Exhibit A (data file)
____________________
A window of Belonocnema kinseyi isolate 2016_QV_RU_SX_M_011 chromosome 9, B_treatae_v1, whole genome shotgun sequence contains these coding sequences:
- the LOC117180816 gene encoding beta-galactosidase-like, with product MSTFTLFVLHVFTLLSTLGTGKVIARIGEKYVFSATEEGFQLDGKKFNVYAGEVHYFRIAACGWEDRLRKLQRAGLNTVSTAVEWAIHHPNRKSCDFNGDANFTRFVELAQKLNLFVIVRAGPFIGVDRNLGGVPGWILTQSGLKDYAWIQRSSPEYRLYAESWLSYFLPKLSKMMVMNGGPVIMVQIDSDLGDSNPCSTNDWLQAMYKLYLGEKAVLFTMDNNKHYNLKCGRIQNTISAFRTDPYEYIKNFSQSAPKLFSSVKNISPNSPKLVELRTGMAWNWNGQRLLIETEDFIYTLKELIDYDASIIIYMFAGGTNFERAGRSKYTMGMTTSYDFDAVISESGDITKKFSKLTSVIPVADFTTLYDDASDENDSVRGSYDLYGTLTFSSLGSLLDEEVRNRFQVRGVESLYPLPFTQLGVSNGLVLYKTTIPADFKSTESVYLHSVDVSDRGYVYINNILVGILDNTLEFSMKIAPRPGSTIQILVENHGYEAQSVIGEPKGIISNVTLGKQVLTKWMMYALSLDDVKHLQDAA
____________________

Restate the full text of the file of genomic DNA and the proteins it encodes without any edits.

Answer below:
A window of Belonocnema kinseyi isolate 2016_QV_RU_SX_M_011 chromosome 9, B_treatae_v1, whole genome shotgun sequence contains these coding sequences:
- the LOC117180816 gene encoding beta-galactosidase-like, with product MSTFTLFVLHVFTLLSTLGTGKVIARIGEKYVFSATEEGFQLDGKKFNVYAGEVHYFRIAACGWEDRLRKLQRAGLNTVSTAVEWAIHHPNRKSCDFNGDANFTRFVELAQKLNLFVIVRAGPFIGVDRNLGGVPGWILTQSGLKDYAWIQRSSPEYRLYAESWLSYFLPKLSKMMVMNGGPVIMVQIDSDLGDSNPCSTNDWLQAMYKLYLGEKAVLFTMDNNKHYNLKCGRIQNTISAFRTDPYEYIKNFSQSAPKLFSSVKNISPNSPKLVELRTGMAWNWNGQRLLIETEDFIYTLKELIDYDASIIIYMFAGGTNFERAGRSKYTMGMTTSYDFDAVISESGDITKKFSKLTSVIPVADFTTLYDDASDENDSVRGSYDLYGTLTFSSLGSLLDEEVRNRFQVRGVESLYPLPFTQLGVSNGLVLYKTTIPADFKSTESVYLHSVDVSDRGYVYINNILVGILDNTLEFSMKIAPRPGSTIQILVENHGYEAQSVIGEPKGIISNVTLGKQVLTKWMMYALSLDDVKHLQDAA